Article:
April 24, 2024

A software application known as a “MEV bot” is capable of identifying and taking advantage of lucrative chances on the Ethereum blockchain through the manipulation of transaction order within a block. Maximal Extractable Value, or MEV for short, is the highest value that may be obtained by players with the power to sway a block’s outcome.

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Typically, MEV bots are made to execute frontrunning, flash loans, arbitrage, and sandwiching methods. These tactics include using decentralized exchanges (DEXs) like Uniswap and PancakeSwap’s pricing differentials, transaction ordering, and transient liquidity to your benefit.

This post will define MEV, describe how MEV bots work, discuss the advantages and disadvantages of utilizing MEV bots, and provide some real-world instances of MEV bots in action.

What is MEV?

The term “MEV” refers to the value that players with the ability to affect a block’s outcome might derive from it. For instance, in order to increase their earnings, miners can rearrange, add, or remove transactions from a block. In a similar vein, traders can affect how other transactions in a block are carried out by submitting their own transactions to the mempool, or pool of pending transactions.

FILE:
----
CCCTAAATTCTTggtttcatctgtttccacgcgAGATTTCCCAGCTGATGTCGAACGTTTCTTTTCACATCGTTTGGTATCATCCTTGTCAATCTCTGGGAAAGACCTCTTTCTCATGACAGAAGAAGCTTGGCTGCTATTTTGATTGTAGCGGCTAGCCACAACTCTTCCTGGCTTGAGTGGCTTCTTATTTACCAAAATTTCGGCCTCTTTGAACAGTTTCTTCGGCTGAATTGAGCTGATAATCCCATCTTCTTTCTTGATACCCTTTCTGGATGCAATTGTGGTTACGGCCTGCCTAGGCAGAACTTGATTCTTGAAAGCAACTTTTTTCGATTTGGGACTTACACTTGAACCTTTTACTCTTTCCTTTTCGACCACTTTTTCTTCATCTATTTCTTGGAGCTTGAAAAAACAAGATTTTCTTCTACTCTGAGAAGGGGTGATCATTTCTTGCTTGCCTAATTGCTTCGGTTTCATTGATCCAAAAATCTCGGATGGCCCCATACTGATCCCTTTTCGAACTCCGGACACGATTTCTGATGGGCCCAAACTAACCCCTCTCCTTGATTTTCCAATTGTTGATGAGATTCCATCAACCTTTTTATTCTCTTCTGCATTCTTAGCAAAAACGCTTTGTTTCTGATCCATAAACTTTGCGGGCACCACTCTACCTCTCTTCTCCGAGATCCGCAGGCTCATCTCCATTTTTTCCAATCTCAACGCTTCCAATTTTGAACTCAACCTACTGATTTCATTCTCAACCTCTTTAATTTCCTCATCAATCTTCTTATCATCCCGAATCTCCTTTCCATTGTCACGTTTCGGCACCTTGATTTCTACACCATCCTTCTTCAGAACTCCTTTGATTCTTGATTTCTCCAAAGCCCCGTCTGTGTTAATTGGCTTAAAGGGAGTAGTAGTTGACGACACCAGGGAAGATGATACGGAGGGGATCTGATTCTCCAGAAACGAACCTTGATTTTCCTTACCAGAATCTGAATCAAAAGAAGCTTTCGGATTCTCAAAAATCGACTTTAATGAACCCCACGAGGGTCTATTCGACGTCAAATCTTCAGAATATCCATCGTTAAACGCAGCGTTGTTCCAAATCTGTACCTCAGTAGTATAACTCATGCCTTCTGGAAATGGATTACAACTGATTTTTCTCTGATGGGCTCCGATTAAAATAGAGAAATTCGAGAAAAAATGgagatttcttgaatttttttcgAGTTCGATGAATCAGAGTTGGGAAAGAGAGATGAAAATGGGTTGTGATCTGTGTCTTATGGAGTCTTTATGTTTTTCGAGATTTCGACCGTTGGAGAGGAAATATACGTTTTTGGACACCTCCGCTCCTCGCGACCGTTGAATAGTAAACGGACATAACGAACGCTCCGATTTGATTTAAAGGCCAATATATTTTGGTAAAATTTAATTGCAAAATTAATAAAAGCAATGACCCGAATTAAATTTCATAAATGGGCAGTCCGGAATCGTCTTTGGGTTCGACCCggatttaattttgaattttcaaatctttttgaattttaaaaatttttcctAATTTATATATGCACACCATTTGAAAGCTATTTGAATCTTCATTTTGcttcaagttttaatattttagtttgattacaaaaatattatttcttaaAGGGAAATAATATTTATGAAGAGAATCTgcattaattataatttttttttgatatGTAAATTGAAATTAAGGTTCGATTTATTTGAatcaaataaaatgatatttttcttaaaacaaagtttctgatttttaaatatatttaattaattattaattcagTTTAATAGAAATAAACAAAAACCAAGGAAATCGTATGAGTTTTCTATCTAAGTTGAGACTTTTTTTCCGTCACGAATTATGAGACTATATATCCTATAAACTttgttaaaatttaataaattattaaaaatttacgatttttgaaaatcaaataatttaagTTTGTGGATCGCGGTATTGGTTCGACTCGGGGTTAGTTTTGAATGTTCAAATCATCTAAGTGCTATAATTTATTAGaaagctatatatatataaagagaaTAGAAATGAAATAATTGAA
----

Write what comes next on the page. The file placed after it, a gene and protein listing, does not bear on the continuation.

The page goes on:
The Ethereum system executes transactions in batches known as blocks rather than all at once, which gives rise to MEV. There is a maximum size for each block and a maximum number of transactions that can be included. As a result, users are competing to have their transactions added to the following block. By giving the miners larger fees (referred to as “gas”), users can improve the likelihood that their transactions will be confirmed.

On the other hand, this gives other users a chance to see the pending transactions in the mempool and attempt to take advantage of them. A user may attempt to purchase the same token before the original order is fulfilled, for instance, if they notice a sizable buy order for it on a DEX. They might then sell the token back at a higher price once the initial order has increased the token’s demand and price. This is one of the most prevalent types of MEV and is referred to as frontrunning.

How are MEV bots run?

MEV bots are computer programs that use algorithms to find and take advantage of lucrative MEV possibilities on the Ethereum network. To communicate with DEXs, other smart contracts, and Ethereum nodes, they usually employ web3 libraries and APIs.

MEV bots can function in various ways based on their goal and approach. Several typical MEV bot types include: